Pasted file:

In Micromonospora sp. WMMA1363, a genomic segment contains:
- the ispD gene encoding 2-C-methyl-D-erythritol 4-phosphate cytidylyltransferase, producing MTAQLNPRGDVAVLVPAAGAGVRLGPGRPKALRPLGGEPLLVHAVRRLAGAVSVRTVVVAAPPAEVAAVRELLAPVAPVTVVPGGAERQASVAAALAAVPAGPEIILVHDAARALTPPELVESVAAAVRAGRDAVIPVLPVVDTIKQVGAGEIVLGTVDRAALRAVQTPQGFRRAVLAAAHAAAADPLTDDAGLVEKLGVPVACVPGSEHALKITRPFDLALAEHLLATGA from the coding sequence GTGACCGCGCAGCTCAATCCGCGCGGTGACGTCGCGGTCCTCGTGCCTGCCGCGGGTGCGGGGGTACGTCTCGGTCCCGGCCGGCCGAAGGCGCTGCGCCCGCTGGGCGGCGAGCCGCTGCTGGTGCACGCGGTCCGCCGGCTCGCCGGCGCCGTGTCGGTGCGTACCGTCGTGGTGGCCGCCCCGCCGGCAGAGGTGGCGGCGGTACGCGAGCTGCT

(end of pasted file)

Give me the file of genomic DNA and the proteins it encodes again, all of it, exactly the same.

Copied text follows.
In Micromonospora sp. WMMA1363, a genomic segment contains:
- the ispD gene encoding 2-C-methyl-D-erythritol 4-phosphate cytidylyltransferase, producing MTAQLNPRGDVAVLVPAAGAGVRLGPGRPKALRPLGGEPLLVHAVRRLAGAVSVRTVVVAAPPAEVAAVRELLAPVAPVTVVPGGAERQASVAAALAAVPAGPEIILVHDAARALTPPELVESVAAAVRAGRDAVIPVLPVVDTIKQVGAGEIVLGTVDRAALRAVQTPQGFRRAVLAAAHAAAADPLTDDAGLVEKLGVPVACVPGSEHALKITRPFDLALAEHLLATGA from the coding sequence GTGACCGCGCAGCTCAATCCGCGCGGTGACGTCGCGGTCCTCGTGCCTGCCGCGGGTGCGGGGGTACGTCTCGGTCCCGGCCGGCCGAAGGCGCTGCGCCCGCTGGGCGGCGAGCCGCTGCTGGTGCACGCGGTCCGCCGGCTCGCCGGCGCCGTGTCGGTGCGTACCGTCGTGGTGGCCGCCCCGCCGGCAGAGGTGGCGGCGGTACGCGAGCTGCT